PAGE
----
The Experiment balanced horror with silliness. The Great Escape deliberately designed every moment of this escape room. While the puzzles were not narrative driven, they were fun to solve and they worked with the decor and the acting to deliver an exhilarating experience.

It’s worth traveling out of your way – and it probably is out of your way, if you’re a tourist to Amsterdam – to Zwolle to play the experiment.

In-game: the entry way for the "Wester Clinics national institute for mental health," beyond it is a lobby.

Who is this for?

  • Adventure seekers
  • Story seekers
  • Puzzle lovers
  • Scenery snobs
  • Players with at least some experience
  • Players who don’t need to be a part of every puzzle

Why play?

  • Intense actor-driven moments
  • Immersive gameplay
  • Fun and unusual interactions


One of our friends had asked us to accompany him to an experiment he’d signed up for. As soon as we settled into the waiting room, we realized that this experiment was something more sinister… and we need to escape.

In-game: the lobby with a magazine wrack, chairs, and a stack of in-take forms.


We entered a medical waiting room. Chairs lined the walls. The waiting room was decorated with the typical plants, wall hangings, toys, and reading material that we would have expected. (I guess the cliched medical waiting room aesthetic is transcontinental.) All of this foreshadowed the medical theming of the rest of the experience.


The Great Escape’s The Experiment was an escape room that included elements of interactive theater. It had a higher level of difficulty and a high level of tension.

Core gameplay revolved around observing and puzzling, with a bit of improv as well.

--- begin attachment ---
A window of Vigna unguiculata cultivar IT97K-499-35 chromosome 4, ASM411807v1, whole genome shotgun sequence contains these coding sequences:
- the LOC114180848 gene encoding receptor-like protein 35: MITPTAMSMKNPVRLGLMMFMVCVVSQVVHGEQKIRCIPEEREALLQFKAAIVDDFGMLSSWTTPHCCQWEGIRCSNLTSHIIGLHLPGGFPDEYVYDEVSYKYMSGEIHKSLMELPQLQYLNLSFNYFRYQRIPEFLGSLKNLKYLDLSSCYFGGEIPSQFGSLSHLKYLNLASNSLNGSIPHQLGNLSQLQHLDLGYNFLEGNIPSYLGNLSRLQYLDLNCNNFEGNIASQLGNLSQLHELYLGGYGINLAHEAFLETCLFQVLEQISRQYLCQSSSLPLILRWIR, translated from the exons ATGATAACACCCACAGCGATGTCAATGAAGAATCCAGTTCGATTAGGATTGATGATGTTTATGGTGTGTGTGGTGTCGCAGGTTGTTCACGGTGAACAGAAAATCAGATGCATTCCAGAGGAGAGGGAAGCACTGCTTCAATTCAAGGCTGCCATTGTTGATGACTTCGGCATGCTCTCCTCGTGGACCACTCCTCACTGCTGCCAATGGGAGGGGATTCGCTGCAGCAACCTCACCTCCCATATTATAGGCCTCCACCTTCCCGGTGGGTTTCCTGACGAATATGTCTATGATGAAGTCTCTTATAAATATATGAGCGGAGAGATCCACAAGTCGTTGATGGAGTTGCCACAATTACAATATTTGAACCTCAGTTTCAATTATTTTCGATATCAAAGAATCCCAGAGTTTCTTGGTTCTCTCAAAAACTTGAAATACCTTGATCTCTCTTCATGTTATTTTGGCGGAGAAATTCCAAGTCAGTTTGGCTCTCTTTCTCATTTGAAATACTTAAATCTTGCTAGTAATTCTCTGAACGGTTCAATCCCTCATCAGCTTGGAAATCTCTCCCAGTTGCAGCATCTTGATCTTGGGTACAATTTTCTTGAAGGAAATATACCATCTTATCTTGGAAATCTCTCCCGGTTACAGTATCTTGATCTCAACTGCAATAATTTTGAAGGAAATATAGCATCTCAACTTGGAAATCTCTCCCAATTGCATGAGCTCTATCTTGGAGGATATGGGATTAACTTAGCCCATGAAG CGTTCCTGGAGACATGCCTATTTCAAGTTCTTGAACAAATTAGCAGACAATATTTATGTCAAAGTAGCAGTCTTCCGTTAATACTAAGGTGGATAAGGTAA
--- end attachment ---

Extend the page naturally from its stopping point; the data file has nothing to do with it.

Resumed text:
In-game: a stack of intake forms in the lobby.


+ Through acting, set design, and scent, The Great Escape built the world of The Experiment elegantly and effectively.

+ As we entered the gamespace, we were greeted with a new environment. More than the look, the smell alerted us to the nature of this experience. It worked brilliantly.

+ In the first scene, we got to know the characters. In the scripted part, the actors played off each other. This enabled The Great Escape to develop a menacing character without alarming the players. Interjected throughout the scene were the less scripted interactions with us, which further developed the characters’ roles as well as our place in the game’s world.

– While the puzzles played well, many of them felt arbitrary. They were more escape room-y than mechanisms to drive the plot forward.

+ That said, we enjoyed solving these tangible, large-scale puzzles, and their silliness contributed to the absurdity that balanced the horror-vibe.

– In one scene of The Experiment, we encountered multiple combination locks with identical digit structure. We recommend more variety to make this scene play more smoothly and not stifle forward momentum.

– Height was an advantage. One late-game puzzle presented a lot of information just slightly too high for me to comfortably work with it. The irony was that, given the type of puzzle it was, I was the natural person to solve it… and my three +6-foot (182cm) teammates looked on.

+ The hint system was charming. It worked with the staging.

+/- The Experiment built to a dramatic escape. Our teammates had differing opinions about this ending depending on the roles we took in accomplishing it. From my vantage point (which I shared with David), our clandestine escape operation delivered a dramatic conclusion. Our teammates in another role would have liked more threat of danger/ failure at this juncture. Their ending felt too soft for the experience.

+/- For people who are afraid of the concept of an escape room, The Experiment embodied exactly what they fear: being trapped in an uncomfortable setting that’s just a bit scary. These feelings can be off-putting. For the right players, however, these feelings can also be energizing and exhilarating.

The Experiment was silly-scary. It wasn’t overly horror, but it was intense. The acting, environment, and puzzles came together really well to deliver a deliberately crafted experience.

+ Hats off to the actors who delivered The Experiment to us in their second language. They did a phenomenal job.

Tips for Visiting

Book your hour with The Great Escape’s The Experiment, and tell them that the Room Escape Artist sent you.

Disclosure: The Great Escape provided media discounted tickets for this game.